Women Leave Rio+20 Motivated to Galvanize Sustainability Around Family Planning and Reproductive Rights
Posted Jun 26 2012 7:36am
There is a direct correlation between access to voluntary family planning, women’s empowerment and environmental sustainability. And though the official delegates to last week’s “Earth Summit” tried to water it down, thousands of grassroots activists (left) made it one of the biggest issues to rock Rio+20, as the event was also called.
Why? Because ensuring that women have full reproductive rights creates one of the most desirable “two-fers” on the planet. Complete access to voluntary family planning is among the quickest, simplest, and most affordable ways to improve women’s quality of life. It is also one of the most direct, immediate and cost-effective ways to reduce climate change. In fact, studies show that slowing population growth by giving women access to the contraception they already want could reduce greenhouse gas emissions by between 8 and 15 percent [PDF] — roughly equivalent to ending all tropical deforestation.
Women took these issues to Rio because more than 200 million women in the U.S. and around the world cannot choose whether or when to have a baby, simply because they don’t have access to voluntary family planning. Groups like the Global Fund for Women and International Planned Parenthood Federation spent several days last week making their case, button-holing delegates, meeting with celebrities, blogging and Tweeting, and protesting in the streets.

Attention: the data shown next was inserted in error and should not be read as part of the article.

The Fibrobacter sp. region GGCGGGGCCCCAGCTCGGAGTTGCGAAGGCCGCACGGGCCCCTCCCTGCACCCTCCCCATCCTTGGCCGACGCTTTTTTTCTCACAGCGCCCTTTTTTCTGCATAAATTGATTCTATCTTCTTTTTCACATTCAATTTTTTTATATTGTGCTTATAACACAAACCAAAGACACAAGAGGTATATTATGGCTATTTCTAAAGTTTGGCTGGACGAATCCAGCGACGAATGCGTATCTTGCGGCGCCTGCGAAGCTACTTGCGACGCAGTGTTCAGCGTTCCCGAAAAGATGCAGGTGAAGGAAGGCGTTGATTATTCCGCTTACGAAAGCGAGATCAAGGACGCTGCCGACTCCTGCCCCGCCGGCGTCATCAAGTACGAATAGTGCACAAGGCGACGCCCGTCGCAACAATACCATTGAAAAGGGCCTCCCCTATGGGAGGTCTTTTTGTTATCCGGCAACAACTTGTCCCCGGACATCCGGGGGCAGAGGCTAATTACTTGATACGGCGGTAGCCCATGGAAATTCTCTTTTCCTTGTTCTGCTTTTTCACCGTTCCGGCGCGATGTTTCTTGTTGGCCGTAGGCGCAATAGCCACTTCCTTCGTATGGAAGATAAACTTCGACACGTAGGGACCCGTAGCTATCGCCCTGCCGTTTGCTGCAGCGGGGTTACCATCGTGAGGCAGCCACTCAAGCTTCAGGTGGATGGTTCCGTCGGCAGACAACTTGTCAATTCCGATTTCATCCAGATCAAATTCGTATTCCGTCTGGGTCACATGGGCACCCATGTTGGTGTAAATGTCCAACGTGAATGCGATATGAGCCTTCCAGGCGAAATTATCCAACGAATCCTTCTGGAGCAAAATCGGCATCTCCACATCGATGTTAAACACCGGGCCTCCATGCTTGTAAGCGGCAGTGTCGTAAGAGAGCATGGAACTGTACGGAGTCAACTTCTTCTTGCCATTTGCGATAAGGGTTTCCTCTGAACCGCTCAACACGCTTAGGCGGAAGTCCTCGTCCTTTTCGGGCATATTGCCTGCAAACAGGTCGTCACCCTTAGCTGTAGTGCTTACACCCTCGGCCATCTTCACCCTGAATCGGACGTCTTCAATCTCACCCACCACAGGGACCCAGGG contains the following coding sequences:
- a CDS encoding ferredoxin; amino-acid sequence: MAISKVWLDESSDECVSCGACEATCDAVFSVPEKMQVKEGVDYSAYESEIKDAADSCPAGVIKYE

This did not sit well with Hillary Rodham Clinton, the U.S. Secretary of State who led America’s official summit delegation. “Women must be empowered to make decisions on whether and when to have children" if the world is to attain agreed-upon sustainable development goals," she said.
Peggy Clark, the executive vice president for policy programs at the Aspen Institute, concurred. "Removing references to reproductive health from the outcome document was "an unacceptable step backward that erases decades of global commitments," she said. "The ability to choose the number, spacing and timing of children is not a luxury. It is a basic human right, one that has already been affirmed by the world community at the Cairo and Beijing conferences."
“Overall, it was disheartening to say the least to see the lack of recognition of women’s sexual and reproductive rights and the critical role women’s equality plays in ensuring sustainable development,” she said. “It bears repeating time and time again that as long as women don’t have sustainable lives, there will not be, and cannot be, global sustainability.”
Nevertheless, activists who left Rio seem more determined than ever to secure reproductive rights for all women and to draw a bright line between voluntary contraception and sustainability.